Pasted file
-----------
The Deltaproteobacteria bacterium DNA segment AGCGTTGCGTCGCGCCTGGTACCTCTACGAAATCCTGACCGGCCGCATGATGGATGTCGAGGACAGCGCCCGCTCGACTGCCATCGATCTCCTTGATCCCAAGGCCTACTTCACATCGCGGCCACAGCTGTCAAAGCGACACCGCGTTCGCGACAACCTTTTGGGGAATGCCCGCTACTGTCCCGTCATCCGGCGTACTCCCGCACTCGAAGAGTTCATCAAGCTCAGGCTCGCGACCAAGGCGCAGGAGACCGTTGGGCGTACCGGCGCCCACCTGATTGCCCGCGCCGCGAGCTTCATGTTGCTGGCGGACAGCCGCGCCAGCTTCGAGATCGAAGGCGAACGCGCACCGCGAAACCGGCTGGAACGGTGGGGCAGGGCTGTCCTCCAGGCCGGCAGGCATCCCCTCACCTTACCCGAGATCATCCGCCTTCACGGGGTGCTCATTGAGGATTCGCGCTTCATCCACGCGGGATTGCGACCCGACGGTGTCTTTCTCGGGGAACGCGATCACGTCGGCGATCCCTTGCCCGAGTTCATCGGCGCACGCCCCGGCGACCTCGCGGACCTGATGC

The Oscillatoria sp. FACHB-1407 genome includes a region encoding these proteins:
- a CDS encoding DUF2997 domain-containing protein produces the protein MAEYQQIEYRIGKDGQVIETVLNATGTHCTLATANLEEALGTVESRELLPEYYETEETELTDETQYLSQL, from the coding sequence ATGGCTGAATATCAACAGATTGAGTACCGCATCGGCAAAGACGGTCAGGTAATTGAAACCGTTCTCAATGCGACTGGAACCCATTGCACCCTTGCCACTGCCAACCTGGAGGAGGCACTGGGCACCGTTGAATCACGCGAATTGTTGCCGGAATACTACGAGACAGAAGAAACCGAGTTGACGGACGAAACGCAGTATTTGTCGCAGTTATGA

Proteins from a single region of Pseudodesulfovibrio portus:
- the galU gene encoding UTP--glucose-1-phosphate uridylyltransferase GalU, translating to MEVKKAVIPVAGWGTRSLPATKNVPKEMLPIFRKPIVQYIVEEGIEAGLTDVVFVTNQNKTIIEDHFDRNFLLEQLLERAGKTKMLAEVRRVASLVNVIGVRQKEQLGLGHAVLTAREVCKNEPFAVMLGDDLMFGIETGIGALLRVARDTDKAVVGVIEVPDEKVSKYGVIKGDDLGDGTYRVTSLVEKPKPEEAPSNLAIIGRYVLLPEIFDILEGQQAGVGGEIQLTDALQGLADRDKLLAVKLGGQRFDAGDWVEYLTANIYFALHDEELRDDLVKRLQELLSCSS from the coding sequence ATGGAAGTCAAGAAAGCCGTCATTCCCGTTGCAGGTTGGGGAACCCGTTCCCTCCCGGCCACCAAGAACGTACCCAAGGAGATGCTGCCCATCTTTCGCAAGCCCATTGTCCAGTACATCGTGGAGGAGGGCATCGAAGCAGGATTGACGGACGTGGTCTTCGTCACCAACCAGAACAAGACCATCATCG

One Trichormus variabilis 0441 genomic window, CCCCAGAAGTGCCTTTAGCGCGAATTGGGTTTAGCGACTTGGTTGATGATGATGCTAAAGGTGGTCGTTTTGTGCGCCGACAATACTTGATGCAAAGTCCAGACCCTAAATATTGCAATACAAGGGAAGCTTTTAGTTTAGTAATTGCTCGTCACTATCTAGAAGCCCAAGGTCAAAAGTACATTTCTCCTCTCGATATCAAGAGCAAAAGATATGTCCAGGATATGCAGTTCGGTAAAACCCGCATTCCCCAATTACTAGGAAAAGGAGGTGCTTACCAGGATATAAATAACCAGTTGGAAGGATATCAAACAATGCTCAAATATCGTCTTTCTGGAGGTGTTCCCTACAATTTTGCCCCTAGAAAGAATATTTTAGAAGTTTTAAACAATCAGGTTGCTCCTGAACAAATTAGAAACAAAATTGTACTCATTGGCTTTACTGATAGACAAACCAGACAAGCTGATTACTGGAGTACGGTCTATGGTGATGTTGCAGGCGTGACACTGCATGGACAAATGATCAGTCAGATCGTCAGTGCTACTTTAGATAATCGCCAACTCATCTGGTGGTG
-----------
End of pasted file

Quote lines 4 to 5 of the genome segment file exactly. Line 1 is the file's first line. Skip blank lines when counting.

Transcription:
Proteins from a single region of Pseudodesulfovibrio portus:
- the galU gene encoding UTP--glucose-1-phosphate uridylyltransferase GalU, translating to MEVKKAVIPVAGWGTRSLPATKNVPKEMLPIFRKPIVQYIVEEGIEAGLTDVVFVTNQNKTIIEDHFDRNFLLEQLLERAGKTKMLAEVRRVASLVNVIGVRQKEQLGLGHAVLTAREVCKNEPFAVMLGDDLMFGIETGIGALLRVARDTDKAVVGVIEVPDEKVSKYGVIKGDDLGDGTYRVTSLVEKPKPEEAPSNLAIIGRYVLLPEIFDILEGQQAGVGGEIQLTDALQGLADRDKLLAVKLGGQRFDAGDWVEYLTANIYFALHDEELRDDLVKRLQELLSCSS from the coding sequence ATGGAAGTCAAGAAAGCCGTCATTCCCGTTGCAGGTTGGGGAACCCGTTCCCTCCCGGCCACCAAGAACGTACCCAAGGAGATGCTGCCCATCTTTCGCAAGCCCATTGTCCAGTACATCGTGGAGGAGGGCATCGAAGCAGGATTGACGGACGTGGTCTTCGTCACCAACCAGAACAAGACCATCATCG